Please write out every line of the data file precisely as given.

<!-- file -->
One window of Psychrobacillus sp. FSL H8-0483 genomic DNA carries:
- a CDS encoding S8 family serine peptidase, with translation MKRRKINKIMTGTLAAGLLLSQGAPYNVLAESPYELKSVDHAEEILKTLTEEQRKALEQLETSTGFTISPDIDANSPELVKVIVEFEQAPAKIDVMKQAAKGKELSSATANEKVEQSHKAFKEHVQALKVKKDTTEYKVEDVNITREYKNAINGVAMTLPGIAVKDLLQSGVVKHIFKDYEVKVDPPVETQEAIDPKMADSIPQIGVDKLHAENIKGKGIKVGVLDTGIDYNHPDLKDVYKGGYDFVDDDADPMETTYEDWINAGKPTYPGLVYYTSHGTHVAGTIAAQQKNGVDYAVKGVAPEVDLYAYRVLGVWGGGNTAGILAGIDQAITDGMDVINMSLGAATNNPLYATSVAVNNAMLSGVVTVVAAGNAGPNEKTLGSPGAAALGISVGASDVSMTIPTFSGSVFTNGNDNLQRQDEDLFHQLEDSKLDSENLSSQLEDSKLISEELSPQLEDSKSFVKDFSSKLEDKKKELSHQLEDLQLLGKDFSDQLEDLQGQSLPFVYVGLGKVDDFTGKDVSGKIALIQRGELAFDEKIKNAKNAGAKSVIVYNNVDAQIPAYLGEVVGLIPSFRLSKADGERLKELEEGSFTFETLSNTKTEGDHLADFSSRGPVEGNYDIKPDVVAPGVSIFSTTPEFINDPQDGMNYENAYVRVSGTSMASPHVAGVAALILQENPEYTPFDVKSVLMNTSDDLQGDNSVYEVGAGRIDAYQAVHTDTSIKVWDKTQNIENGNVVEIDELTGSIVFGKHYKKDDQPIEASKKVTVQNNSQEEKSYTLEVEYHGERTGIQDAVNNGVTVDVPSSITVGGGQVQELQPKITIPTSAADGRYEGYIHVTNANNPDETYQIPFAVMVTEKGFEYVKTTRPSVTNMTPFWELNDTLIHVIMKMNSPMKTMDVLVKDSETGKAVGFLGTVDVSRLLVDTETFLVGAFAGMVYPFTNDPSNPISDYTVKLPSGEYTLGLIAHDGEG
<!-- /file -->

One window of Psychrobacillus sp. FSL H8-0483 genomic DNA carries:
- a CDS encoding S8 family serine peptidase, with translation MKRRKINKIMTGTLAAGLLLSQGAPYNVLAESPYELKSVDHAEEILKTLTEEQRKALEQLETSTGFTISPDIDANSPELVKVIVEFEQAPAKIDVMKQAAKGKELSSATANEKVEQSHKAFKEHVQALKVKKDTTEYKVEDVNITREYKNAINGVAMTLPGIAVKDLLQSGVVKHIFKDYEVKVDPPVETQEAIDPKMADSIPQIGVDKLHAENIKGKGIKVGVLDTGIDYNHPDLKDVYKGGYDFVDDDADPMETTYEDWINAGKPTYPGLVYYTSHGTHVAGTIAAQQKNGVDYAVKGVAPEVDLYAYRVLGVWGGGNTAGILAGIDQAITDGMDVINMSLGAATNNPLYATSVAVNNAMLSGVVTVVAAGNAGPNEKTLGSPGAAALGISVGASDVSMTIPTFSGSVFTNGNDNLQRQDEDLFHQLEDSKLDSENLSSQLEDSKLISEELSPQLEDSKSFVKDFSSKLEDKKKELSHQLEDLQLLGKDFSDQLEDLQGQSLPFVYVGLGKVDDFTGKDVSGKIALIQRGELAFDEKIKNAKNAGAKSVIVYNNVDAQIPAYLGEVVGLIPSFRLSKADGERLKELEEGSFTFETLSNTKTEGDHLADFSSRGPVEGNYDIKPDVVAPGVSIFSTTPEFINDPQDGMNYENAYVRVSGTSMASPHVAGVAALILQENPEYTPFDVKSVLMNTSDDLQGDNSVYEVGAGRIDAYQAVHTDTSIKVWDKTQNIENGNVVEIDELTGSIVFGKHYKKDDQPIEASKKVTVQNNSQEEKSYTLEVEYHGERTGIQDAVNNGVTVDVPSSITVGGGQVQELQPKITIPTSAADGRYEGYIHVTNANNPDETYQIPFAVMVTEKGFEYVKTTRPSVTNMTPFWELNDTLIHVIMKMNSPMKTMDVLVKDSETGKAVGFLGTVDVSRLLVDTETFLVGAFAGMVYPFTNDPSNPISDYTVKLPSGEYTLGLIAHDGEG